The UK already has several leading electrolyser companies producing low carbon hydrogen and it is envisaged that the ability to produce low carbon hydrogen at scale will be made possible by further development in the UK's carbon capture, usage, and storage infrastructure. The government also aims to replace natural gas in British homes with hydrogen/hydrogen-blended energy to achieve more sustainable heating and cooking systems. However, no details have yet been given as to how the UK's current gas infrastructure will be updated/adapted.

3. Delivering New and Advanced Nuclear Power

The government plans to invest in Nuclear Power as an alternative green energy source.  In particular, it plans to invest in 'Small Modular Reactors' to develop a domestic smaller-scale power plant technology design that could potentially be built in factories and then assembled on site, and in 'Advanced Modular Reactors', which have the potential to operate at over 800°C. This high-grade heat could unlock efficient production of hydrogen and synthetic fuels.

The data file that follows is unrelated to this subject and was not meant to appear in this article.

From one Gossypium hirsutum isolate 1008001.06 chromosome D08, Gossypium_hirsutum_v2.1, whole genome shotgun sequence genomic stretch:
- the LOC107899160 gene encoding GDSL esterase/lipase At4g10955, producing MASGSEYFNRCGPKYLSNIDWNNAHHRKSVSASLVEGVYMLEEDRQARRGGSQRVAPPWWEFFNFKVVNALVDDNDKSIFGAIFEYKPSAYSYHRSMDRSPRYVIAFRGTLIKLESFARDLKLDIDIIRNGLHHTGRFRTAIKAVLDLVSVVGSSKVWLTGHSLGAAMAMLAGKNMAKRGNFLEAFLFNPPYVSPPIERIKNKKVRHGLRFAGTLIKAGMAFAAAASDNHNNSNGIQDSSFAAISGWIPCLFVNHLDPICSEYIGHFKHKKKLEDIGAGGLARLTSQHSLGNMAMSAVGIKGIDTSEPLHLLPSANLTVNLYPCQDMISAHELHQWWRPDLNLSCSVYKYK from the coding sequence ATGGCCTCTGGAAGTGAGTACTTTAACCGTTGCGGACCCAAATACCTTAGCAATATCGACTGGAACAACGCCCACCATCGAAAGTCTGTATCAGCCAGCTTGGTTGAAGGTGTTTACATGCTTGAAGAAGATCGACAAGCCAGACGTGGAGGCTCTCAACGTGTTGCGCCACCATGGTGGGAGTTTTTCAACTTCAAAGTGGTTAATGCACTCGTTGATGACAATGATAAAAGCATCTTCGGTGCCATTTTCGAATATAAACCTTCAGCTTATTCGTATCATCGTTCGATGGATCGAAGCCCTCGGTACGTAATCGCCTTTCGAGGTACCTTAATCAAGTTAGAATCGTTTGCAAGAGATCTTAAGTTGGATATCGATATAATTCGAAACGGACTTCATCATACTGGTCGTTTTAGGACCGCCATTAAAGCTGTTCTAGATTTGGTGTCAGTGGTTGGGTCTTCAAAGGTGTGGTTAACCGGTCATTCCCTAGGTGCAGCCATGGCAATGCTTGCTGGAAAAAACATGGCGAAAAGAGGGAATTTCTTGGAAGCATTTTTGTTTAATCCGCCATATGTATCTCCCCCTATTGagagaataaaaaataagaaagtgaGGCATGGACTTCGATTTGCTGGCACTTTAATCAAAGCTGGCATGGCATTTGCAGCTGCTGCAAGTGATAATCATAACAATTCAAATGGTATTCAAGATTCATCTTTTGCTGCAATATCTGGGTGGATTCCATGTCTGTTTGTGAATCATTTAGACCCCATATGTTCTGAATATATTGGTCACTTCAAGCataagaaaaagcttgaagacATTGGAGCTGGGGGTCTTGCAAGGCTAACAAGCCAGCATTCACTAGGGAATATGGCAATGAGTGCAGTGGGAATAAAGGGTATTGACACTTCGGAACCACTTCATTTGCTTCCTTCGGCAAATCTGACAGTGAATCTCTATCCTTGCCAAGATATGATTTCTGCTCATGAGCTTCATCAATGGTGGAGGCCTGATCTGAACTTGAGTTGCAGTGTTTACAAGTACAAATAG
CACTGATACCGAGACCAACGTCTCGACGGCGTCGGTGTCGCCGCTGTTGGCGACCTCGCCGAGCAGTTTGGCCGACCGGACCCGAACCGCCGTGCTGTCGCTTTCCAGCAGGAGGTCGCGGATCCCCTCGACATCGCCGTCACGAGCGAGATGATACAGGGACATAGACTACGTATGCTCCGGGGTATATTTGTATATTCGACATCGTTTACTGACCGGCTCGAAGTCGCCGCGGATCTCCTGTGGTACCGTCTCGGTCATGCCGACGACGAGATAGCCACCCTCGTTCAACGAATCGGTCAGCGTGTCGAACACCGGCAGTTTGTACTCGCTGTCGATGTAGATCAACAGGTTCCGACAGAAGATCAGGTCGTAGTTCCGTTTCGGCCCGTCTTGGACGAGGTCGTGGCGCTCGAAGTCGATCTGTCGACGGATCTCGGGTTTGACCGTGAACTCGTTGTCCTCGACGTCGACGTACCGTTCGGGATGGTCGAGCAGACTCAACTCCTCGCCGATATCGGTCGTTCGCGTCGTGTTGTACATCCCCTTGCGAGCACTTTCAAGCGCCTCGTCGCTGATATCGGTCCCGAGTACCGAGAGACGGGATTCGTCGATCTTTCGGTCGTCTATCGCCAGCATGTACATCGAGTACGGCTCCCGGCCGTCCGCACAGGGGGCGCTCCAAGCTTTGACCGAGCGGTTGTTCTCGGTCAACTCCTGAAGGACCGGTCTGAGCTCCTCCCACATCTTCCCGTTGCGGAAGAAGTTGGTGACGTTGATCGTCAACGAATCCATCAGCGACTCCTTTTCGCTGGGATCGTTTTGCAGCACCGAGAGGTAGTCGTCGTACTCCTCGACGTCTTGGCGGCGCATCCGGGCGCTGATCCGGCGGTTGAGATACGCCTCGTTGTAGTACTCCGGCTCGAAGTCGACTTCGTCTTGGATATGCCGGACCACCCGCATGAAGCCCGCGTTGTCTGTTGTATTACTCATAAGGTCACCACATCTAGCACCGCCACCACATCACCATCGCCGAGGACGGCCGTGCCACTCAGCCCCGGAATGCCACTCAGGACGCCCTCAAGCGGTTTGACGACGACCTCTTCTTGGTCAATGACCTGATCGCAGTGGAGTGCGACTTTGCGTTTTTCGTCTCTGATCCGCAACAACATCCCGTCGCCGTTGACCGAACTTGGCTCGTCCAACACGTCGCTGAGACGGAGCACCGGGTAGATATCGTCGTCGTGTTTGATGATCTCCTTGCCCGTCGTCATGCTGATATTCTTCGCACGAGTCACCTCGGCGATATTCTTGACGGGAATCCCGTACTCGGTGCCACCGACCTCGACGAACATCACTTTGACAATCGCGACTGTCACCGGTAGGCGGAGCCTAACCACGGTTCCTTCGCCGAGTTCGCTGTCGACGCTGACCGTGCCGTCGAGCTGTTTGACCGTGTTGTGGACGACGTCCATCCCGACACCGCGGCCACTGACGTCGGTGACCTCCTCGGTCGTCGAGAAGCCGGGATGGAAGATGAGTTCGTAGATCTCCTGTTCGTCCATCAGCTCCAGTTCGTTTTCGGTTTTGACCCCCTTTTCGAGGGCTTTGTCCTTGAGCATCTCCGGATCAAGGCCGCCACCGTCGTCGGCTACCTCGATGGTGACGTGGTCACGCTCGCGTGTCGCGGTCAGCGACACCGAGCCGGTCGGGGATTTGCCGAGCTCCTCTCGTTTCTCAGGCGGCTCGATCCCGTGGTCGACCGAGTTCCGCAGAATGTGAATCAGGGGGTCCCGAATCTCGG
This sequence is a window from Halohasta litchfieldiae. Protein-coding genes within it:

4. Accelerating the Shift to Zero Emission Vehicles

The government intends to end the sale of new petrol and diesel cars and vans in 2030 (10 years earlier than originally planned), with low emission hybrid cars permitted until 2035. The government recognises the need for the tax system to encourage the uptake of electric vehicles, and that significant investment in batteries and charging infrastructure is required. It has therefore committed £1 billion to support the electrification of UK vehicles, and £1.3 billion to accelerate the roll out of charging infrastructure.